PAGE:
I searched the net for affordable psychiatrists in our area, and told him about several listings at less than $50 p/session. One by one DDQ dismissed these suggestions, 'cuz he'd heard bad things about that neighborhood, or he wouldn't feel comfortable talking to a psychiatrist with an ethnic-sounding name.

"Are you religious?", I asked him. "Maybe your priest, your pastor, your rabbi or imam or whatever might help?" He answered loudly, so our very, very Christian co-worker could hear clearly, that "Religion is for weak minds." To myself, not out loud, I said, Well, who's suicide for?

Finally, I did something I rarely do. I gave him my phone number, and told him he could call if he wanted someone to talk to. I don't think it was obvious how much I hoped he wouldn't call. I was probably supposed to ask for his telephone number, and call to check on him every few hours all weekend, but I didn't, and I didn't. Maybe I was supposed to take him to lunch, sleep on his couch, I don't know. Remember, this schmuck wasn't a friend. I didn't like him. At all.

But when our work ended that Saturday, I told him to think about the options we'd talked about, and handed him a printout from the toll-free help-line, and patted him loudly and literally on the back. Then I said good night and as I drove home, I heard myself whistling.

I didn't think about DDQ for the rest of the weekend, except ever-so-briefly every time the phone rang. It didn't ring often, and he never called, and on Monday morning DDQ was back at his desk, as healthy and as annoying as ever. Maybe more so. I asked if he was doing better, and he said, and this is an exact quote 'cuz I'll never forget: "Ah, I was just fucking with you. The whole psychotic episode? I made it up to make a Saturday shift more fun."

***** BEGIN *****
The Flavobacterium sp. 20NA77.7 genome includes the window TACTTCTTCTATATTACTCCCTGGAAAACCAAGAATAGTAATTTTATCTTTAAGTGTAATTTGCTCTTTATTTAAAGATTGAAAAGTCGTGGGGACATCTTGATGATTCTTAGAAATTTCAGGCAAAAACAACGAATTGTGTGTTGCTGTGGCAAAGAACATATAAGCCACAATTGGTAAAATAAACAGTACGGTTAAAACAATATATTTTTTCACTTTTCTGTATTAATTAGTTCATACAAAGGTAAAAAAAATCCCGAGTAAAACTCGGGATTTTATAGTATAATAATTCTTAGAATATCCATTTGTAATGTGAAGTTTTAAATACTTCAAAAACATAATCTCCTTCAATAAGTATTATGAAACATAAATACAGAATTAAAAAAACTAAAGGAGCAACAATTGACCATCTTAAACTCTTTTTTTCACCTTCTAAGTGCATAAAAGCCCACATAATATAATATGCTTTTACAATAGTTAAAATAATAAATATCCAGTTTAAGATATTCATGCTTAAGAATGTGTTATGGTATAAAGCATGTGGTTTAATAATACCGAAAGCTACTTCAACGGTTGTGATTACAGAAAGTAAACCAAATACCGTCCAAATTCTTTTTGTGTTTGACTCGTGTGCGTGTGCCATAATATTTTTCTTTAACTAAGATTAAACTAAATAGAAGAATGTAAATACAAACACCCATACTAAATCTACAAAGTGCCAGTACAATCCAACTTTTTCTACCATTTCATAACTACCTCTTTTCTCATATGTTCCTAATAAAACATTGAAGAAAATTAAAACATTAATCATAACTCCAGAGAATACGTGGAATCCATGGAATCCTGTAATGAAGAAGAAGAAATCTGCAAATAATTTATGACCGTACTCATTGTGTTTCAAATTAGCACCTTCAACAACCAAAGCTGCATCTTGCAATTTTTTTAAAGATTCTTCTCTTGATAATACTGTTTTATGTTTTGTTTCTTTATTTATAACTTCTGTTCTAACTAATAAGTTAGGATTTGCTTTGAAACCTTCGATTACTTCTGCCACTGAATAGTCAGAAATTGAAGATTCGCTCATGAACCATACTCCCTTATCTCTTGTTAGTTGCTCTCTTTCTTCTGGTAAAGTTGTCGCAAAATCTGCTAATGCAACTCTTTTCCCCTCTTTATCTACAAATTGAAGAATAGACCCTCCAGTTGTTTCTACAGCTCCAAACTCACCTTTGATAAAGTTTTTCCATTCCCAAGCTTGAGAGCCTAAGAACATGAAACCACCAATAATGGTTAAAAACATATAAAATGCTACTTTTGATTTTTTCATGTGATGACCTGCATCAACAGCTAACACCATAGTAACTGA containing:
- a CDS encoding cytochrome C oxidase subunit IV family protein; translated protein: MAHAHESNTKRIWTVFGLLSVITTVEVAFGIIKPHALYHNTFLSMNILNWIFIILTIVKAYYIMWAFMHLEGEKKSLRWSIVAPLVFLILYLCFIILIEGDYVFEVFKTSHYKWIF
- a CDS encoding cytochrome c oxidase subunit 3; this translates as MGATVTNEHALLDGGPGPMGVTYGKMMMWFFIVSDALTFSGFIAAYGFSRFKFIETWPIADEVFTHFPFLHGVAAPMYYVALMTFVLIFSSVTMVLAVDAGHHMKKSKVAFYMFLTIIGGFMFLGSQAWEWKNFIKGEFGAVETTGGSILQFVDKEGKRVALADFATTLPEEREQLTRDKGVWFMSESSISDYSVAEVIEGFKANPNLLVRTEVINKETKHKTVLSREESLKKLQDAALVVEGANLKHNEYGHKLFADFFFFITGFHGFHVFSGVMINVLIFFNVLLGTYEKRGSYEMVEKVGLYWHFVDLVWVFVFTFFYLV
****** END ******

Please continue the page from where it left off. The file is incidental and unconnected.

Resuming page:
He said it with a smirk that really sold the idea, and to be honest, I didn't know then and don't know now whether he was serious. DDQ always exaggerated his drama, complaining about everything in his life, but making it up entirely? I'm not sure. He'd been totally believable on Saturday, talking about his psychotic episode, but that smirk on Monday as he said "I was just fucking with you" — that smirk was like it was under oath, too.

So did I mock him? Insult him? Did I slug him? No, I did not. I just stared at him, and then said something along the lines of, "Well, if you ever do need someone to talk to," but damn it was hard to say that. Slugging him was my preferred option, and maybe if we hadn't been at work. Maybe if I saw him on the sidewalk ...

Should I add some sanctimonious disclaimer, that suicide is a serious problem, not to be ignored or made light of? That goes without saying, and that's what I did, so no, I'm not going to tack on any such scolding.

I'll add an epilogue, though: DDQ continued to annoy all of us in the office, often talking about the endless cascade of problems in his life, despite nobody ever asking, and despite being asked to stop, several times, by several co-workers, and at least twice by our boss.

One day his car was vandalized while it was parked on the company lot, and no, I had nothing to do with it. But I enjoyed hearing about it. Yup. Not like any of us had a choice, so far as hearing about it, but DDQ told us all about it the next day, and for weeks.

Eventually, DDQ was fired. Nobody ever officially said why, but take your pick — he was bad at his job, so even disregarding what an ass he was, there were valid grounds for firing him.

I Googled him this morning, and his LinkedIn page says he's working at a local high-tech firm. That's the kind of job he sometimes said he wanted, so it sounds like a better situation for him. And yet, I'm confident that he's no good at it, that his co-workers don't like him, and that he'll be fired there, too.